As a language instructor, many people interested in learning Spanish say to me: “I try to understand Spanish, but they speak too fast.” My response is that it may seem that way, when you first start learning, but once you feel more comfortable with the language, it won’t feel as though the Spanish-speakers are speaking so quickly. As you progress with your knowledge of the language, you won’t even notice the speed of the words being spoken.
When people are beginning to learn a new language, they usually try to listen to every single sound in every single word that a speaker says. Then they translate each word they hear. When they’ve finally translated the word in their head, they’re already many words behind. It can certainly be frustrating for beginning learners, but if they keep practicing, it won’t be so difficult.
Eventually, listening to Spanish becomes just like listening to English; you hear the whole sentence and you understand everything that was said, naturally, without translating. When you have a strong grasp of the language, you no longer have to focus on each word individually. You understand the language in chunks instead of separate words.
I also suggest to those with the concern about Spanish-speakers talking too quickly, to pay attention to their own rate of speech and realize how fast English must sound to a non-native English-speaker. If you say a few sentences out loud, you’ll notice how the words sometimes blend together as you say them. It’s the same as when you’re listening to a Spanish-speaker. It seems fast, but it’s just a natural rate of speech.
Besides the above mentioned reasons why Spanish may seem faster to English-speakers, there are some other factors to consider. I’ve noticed that there are definite variations in the pronunciation of words and the rate of speech among native Spanish-speakers. The differences I’ve observed depend on gender, the country of origin and the topic being discussed.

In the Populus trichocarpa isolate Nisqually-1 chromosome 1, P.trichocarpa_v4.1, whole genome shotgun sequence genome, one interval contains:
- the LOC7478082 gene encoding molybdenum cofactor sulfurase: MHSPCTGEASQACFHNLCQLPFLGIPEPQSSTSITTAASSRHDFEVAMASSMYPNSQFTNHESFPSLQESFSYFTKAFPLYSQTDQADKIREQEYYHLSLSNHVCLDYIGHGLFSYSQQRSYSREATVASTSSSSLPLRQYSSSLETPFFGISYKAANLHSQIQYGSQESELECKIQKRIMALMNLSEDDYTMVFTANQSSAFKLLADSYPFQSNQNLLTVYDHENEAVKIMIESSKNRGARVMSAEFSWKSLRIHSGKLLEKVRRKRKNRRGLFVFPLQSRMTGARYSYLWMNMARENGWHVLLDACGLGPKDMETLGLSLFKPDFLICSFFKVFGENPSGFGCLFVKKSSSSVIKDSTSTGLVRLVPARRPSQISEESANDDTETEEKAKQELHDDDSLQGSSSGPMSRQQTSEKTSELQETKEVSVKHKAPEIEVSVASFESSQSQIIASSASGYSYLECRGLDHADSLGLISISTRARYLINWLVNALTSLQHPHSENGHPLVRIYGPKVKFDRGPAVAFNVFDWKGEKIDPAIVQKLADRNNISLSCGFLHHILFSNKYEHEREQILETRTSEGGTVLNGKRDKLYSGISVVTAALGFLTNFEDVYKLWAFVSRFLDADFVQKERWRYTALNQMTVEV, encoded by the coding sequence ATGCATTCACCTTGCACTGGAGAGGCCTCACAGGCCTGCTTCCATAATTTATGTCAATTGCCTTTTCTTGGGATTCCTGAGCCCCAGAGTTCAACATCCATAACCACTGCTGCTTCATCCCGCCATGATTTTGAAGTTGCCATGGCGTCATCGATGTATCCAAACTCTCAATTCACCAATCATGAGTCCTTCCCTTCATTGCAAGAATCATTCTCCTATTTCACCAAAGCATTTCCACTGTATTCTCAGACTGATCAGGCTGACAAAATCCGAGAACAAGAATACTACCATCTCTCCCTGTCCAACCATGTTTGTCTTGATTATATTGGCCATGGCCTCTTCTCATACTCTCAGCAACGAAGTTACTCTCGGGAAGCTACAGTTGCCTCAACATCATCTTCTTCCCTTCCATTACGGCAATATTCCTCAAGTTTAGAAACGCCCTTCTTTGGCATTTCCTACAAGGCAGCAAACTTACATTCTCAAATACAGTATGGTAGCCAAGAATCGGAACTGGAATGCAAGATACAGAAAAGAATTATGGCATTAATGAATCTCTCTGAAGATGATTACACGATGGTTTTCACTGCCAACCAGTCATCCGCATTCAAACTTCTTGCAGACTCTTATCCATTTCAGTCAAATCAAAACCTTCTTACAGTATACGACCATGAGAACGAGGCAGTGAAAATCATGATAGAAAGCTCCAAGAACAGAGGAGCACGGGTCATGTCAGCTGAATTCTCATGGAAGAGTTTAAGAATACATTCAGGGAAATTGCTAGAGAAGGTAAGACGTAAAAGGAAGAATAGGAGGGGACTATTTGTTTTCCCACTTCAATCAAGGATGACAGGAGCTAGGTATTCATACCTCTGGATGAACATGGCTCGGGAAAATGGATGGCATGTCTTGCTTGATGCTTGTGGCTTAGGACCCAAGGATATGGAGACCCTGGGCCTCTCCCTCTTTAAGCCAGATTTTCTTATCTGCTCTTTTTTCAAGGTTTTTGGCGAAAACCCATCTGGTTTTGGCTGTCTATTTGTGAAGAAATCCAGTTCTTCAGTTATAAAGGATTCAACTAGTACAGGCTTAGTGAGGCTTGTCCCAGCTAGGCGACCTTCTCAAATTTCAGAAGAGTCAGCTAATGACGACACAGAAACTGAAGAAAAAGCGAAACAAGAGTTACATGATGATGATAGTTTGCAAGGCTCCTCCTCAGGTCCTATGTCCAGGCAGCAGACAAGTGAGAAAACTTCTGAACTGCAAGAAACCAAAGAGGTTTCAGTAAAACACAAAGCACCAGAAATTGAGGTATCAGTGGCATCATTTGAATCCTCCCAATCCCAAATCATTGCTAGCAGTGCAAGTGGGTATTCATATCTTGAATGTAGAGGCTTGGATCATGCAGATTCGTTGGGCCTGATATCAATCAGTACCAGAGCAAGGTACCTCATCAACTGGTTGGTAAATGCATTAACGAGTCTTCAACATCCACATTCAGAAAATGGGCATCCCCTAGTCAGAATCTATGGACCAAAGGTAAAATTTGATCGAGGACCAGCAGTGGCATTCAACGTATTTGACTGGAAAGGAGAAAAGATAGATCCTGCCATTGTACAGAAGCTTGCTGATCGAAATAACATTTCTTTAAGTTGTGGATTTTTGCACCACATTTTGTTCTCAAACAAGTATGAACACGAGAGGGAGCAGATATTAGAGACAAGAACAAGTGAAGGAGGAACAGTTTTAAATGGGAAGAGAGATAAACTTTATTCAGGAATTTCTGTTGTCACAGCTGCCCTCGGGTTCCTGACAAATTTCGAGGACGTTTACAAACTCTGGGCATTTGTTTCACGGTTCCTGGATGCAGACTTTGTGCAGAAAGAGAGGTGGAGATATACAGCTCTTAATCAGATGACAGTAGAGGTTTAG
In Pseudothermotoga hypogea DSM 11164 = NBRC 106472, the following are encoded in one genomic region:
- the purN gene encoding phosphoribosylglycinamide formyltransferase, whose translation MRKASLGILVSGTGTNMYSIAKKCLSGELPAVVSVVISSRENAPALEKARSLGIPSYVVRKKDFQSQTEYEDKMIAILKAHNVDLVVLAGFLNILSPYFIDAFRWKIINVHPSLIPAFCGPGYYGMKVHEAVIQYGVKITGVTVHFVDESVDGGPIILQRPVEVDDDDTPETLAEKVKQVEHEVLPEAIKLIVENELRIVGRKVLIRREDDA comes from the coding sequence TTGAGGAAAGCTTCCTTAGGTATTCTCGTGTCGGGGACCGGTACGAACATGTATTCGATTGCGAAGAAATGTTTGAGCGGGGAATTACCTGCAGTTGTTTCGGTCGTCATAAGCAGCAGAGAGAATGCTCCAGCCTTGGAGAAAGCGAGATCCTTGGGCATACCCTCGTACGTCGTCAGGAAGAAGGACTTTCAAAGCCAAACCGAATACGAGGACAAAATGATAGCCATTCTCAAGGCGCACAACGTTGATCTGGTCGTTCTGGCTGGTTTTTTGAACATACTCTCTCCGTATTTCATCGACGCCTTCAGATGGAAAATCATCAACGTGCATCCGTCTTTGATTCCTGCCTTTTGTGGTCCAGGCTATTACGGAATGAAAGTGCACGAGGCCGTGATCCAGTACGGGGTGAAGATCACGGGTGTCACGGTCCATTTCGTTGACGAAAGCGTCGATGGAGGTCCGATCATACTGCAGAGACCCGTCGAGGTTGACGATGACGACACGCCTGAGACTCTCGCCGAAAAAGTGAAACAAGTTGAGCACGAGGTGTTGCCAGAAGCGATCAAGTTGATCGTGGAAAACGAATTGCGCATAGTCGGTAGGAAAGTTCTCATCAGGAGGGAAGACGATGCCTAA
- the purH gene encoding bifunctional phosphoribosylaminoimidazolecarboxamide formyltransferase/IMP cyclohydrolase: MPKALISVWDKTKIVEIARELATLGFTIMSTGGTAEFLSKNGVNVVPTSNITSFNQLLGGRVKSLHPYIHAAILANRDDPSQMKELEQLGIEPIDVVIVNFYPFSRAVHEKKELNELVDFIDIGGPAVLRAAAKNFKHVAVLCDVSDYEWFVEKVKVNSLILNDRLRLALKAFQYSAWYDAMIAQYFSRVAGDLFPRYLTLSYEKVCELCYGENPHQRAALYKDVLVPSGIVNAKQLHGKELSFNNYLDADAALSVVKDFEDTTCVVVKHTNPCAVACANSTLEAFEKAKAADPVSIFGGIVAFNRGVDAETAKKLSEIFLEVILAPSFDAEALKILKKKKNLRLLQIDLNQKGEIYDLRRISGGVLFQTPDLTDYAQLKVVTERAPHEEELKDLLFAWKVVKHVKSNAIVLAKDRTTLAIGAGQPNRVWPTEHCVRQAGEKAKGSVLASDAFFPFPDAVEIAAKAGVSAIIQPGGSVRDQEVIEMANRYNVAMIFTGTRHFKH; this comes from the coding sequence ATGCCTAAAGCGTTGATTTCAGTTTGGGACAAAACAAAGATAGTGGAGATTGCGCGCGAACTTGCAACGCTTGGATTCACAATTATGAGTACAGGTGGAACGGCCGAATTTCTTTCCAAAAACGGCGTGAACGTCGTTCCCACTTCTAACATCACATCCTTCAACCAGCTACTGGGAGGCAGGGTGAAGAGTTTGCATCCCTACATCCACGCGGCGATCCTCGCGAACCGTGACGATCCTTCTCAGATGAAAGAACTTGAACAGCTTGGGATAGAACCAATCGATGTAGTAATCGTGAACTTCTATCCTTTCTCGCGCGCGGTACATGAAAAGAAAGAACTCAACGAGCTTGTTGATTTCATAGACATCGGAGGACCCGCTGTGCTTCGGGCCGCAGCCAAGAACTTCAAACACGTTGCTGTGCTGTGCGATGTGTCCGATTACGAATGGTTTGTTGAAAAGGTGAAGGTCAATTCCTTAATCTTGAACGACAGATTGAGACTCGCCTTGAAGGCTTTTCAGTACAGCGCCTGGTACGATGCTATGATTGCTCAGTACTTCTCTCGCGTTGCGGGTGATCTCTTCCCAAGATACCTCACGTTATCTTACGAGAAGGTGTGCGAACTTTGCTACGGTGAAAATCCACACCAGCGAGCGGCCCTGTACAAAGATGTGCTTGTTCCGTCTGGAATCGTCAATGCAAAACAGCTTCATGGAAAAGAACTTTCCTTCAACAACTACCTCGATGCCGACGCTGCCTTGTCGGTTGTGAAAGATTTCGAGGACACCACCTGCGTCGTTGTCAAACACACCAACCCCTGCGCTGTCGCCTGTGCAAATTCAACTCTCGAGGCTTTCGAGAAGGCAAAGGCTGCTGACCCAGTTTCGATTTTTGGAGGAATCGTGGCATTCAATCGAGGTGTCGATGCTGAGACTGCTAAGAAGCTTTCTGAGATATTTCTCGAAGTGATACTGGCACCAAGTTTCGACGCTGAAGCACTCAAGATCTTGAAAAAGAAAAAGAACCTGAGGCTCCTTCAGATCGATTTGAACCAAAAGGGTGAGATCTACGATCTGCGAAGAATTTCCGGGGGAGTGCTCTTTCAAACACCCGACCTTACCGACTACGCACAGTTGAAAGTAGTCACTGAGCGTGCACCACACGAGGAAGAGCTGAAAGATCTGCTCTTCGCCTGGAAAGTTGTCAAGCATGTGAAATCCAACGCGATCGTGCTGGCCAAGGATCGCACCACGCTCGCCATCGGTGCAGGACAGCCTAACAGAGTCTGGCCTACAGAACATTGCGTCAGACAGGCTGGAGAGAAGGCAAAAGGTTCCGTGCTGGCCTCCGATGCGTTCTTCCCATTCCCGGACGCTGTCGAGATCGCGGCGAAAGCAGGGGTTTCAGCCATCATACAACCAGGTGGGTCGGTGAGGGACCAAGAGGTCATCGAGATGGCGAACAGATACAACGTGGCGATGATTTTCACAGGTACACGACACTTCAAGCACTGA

As far as gender affecting a person’s language, in my experience, sometimes women seem to pronounce words more completely from the first syllable to the last. Their pronunciation of words appears to be clearer and at a slower pace. On the contrary, men seem to cut off the endings of words and blend them together more often. I can’t say that I’ve read research on this topic; it’s just something I’ve observed personally.
Another factor to consider is that Spanish-speakers may come from an array of countries and that may also affect how fast they talk. Culture influences the language of people, so it seems only natural that those from different countries may speak differently. Next time you’re listening to a Spanish-speaker, pay attention to how they pronounce their words and how quickly they are speaking. Take note of the country where they were born and see if you can find a correlation with others from the same country.
A final aspect that I’ve noticed affects a person’s rate of speech is the particular topic the speaker is discussing. If it is a casual conversation, the speaker has a relaxed, slower pace to their communication. If it is a sensitive or volatile subject being discussed, the speaker increases the speed at which they speak. This probably happens no matter what language is being spoken.
Overall, I believe that a Spanish-speaker may sound like he or she is speaking faster, but there are many reasons why this may seem true to a beginning language learner. After much practice with the new language, it won’t matter how fast they are speaking. When you internalize the language, understanding it becomes natural to you, no matter how fast they talk. It just takes lots of practice with the language, but you’ll get there!